2001 Ferrari 360 Modena 3,241 395 275 8.21
2001 Porsche 911 Turbo 3,395 415 415 8.18
2001 Chevy Corvette Z06 3,133 385 385 8.13
2001 Dodge Viper ACR 3,447 460 500 7.49

Which one of these vehicles isn't like the others? That should be pretty obvious, but were you surprised by the Corvette's Z06's 8.13 pounds-per-horsepower ratio? We were. There is more beefy muscle on this list than a WWF SmackDown! event, and the Z06 manages to have the best power-to-weight ratio with the exception of the Viper. Need a kicker? The Z06 is the least-expensive vehicle on the list. For the same price as the Ferrari 360 Modena, you could get three Z06s! If your simple goal is to find a high-end factory sports car that delivers the mostest for the leastest, your quest has ended. Corvette Z06, all the way.

The Z06 arrives for the fifth year of production of the fifth-generation Corvette ("C5"). This isn't the first time a Z06 moniker has appeared on a Corvette, however. In 1962, GM was observing the Automobile Manufacturers Association's ban on all forms of competitive factory activity, a ban that had been in effect since 1957. Corvette granddaddy Zora Arkus-Duntov wasn't happy with the ban and came up with the Z06 factory option for the '63 Sting Ray.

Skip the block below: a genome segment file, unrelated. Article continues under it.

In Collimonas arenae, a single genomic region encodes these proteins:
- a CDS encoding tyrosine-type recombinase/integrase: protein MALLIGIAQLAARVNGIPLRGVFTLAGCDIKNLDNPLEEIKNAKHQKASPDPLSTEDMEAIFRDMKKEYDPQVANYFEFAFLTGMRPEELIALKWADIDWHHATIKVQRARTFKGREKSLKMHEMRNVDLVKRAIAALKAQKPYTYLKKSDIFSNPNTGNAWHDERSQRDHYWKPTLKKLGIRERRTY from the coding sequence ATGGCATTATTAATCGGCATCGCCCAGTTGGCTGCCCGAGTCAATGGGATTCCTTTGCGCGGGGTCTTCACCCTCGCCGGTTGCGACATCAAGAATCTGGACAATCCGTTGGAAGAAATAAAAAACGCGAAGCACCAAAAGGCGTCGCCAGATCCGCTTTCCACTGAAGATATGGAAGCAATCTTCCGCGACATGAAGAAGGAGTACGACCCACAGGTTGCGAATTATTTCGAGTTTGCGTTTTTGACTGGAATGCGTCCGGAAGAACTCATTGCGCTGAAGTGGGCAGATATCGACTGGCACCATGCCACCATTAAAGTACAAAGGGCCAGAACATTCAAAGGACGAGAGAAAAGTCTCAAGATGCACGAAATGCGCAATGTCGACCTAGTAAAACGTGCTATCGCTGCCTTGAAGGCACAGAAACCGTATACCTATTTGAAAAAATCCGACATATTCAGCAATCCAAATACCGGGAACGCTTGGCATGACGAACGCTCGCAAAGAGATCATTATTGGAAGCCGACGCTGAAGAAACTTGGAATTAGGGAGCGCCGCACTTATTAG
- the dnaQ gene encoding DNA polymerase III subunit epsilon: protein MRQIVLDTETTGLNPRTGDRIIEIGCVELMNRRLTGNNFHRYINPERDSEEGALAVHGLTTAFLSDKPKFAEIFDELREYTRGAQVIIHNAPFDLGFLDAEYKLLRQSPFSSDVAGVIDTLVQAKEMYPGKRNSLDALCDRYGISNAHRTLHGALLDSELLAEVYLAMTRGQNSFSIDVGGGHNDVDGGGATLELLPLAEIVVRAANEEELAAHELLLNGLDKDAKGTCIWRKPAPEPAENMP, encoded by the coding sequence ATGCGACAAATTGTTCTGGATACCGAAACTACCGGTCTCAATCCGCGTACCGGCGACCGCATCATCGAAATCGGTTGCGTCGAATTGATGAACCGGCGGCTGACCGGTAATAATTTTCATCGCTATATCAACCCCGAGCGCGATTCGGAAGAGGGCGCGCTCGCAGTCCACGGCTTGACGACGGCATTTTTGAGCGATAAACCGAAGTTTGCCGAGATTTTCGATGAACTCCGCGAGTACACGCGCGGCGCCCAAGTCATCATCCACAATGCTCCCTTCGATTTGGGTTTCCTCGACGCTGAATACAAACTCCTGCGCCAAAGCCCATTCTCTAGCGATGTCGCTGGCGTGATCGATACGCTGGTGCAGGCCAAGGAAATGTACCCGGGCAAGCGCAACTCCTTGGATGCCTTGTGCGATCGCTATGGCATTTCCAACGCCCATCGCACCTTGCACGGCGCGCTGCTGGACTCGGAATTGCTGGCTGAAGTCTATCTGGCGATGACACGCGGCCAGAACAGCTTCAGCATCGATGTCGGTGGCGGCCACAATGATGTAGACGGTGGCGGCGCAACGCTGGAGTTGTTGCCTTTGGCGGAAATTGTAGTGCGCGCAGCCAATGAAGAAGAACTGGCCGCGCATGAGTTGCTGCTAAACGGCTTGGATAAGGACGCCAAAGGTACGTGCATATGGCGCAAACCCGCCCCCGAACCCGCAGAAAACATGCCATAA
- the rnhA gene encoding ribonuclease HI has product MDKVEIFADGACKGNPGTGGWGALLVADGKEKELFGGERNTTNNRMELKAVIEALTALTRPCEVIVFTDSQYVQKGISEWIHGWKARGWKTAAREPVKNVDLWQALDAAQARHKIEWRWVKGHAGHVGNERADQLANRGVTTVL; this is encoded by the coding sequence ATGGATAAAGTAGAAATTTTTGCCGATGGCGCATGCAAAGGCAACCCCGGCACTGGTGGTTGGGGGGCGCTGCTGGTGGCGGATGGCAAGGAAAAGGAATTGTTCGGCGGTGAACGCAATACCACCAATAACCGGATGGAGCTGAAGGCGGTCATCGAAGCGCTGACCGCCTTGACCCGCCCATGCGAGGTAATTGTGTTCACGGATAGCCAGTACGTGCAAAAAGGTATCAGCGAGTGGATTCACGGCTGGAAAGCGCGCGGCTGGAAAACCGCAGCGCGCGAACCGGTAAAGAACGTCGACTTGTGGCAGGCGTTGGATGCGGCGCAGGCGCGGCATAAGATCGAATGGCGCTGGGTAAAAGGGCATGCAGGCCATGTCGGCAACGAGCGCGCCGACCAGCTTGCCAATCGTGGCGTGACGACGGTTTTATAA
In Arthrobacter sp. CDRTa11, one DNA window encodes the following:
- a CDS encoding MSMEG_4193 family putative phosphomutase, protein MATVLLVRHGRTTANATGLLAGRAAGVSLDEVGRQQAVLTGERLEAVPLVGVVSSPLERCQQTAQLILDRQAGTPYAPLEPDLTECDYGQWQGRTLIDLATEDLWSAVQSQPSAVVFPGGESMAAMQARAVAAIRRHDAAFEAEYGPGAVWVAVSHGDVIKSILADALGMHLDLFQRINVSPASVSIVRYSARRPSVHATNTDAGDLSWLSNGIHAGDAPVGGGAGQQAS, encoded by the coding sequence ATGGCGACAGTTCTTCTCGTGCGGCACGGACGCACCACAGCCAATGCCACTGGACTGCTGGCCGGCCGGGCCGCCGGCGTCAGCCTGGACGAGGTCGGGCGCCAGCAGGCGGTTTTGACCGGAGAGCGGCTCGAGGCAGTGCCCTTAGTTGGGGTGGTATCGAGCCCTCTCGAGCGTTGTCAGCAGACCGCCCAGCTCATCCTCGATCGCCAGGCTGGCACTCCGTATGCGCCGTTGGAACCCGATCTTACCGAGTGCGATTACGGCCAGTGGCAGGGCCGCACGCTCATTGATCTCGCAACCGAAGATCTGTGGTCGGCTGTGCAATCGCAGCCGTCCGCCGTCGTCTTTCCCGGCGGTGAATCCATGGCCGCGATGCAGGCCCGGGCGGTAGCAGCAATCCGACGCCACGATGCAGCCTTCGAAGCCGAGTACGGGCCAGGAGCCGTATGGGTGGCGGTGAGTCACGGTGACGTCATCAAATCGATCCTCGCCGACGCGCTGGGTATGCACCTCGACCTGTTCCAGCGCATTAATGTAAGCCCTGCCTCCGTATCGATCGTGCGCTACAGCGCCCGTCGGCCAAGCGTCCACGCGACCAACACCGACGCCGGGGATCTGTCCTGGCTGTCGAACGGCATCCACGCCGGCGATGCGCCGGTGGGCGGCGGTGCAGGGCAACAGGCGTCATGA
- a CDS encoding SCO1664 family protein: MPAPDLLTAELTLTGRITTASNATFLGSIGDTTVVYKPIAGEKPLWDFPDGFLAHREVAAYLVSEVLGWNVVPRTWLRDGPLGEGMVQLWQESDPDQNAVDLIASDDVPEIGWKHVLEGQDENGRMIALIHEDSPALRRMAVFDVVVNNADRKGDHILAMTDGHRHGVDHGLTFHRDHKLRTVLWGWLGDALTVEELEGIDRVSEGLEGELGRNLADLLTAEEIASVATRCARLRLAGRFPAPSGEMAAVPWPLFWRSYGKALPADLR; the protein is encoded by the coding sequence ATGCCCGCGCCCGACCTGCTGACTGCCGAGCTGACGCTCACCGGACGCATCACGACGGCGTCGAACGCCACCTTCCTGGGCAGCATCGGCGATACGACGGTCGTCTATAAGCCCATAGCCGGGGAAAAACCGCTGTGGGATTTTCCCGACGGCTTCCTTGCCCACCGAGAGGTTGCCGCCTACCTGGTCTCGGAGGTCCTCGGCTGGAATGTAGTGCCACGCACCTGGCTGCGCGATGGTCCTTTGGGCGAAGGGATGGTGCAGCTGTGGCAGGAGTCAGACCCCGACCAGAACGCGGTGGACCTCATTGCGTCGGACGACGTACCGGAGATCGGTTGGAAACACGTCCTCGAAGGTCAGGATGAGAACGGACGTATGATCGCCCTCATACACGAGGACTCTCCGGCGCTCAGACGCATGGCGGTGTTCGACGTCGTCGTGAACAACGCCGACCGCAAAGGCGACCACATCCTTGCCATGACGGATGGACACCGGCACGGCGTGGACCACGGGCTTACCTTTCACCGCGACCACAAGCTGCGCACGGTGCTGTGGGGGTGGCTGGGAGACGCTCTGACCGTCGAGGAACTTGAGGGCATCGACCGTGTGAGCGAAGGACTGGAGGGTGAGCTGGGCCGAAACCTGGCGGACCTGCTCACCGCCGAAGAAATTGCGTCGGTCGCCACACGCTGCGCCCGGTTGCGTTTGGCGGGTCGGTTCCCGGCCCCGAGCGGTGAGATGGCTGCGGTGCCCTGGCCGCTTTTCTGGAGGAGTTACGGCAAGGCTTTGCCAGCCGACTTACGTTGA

Designed specifically for competition-minded Corvette owners, the Z06 package included upgraded brakes (finned drum brakes with sintered-metallic linings), thicker antiroll bars, stiffer springs, stronger shocks, a 36.5-gallon fiberglass fuel tank fitted to the luggage area and special cast-aluminum wheels. The 360-horsepower L84 V8 engine was the only engine offered. A total of 199 Z06 Vettes were ordered, but they didn't come cheap. The package added $1,818 to the Sting Ray's $4,257 base price, as well as requiring $661 of forced content in the form of fuel injection, a four-speed manual transmission and a Positraction rear axle. All together, the Z06 package resulted in an increase of about 58 percent of a Corvette's base price.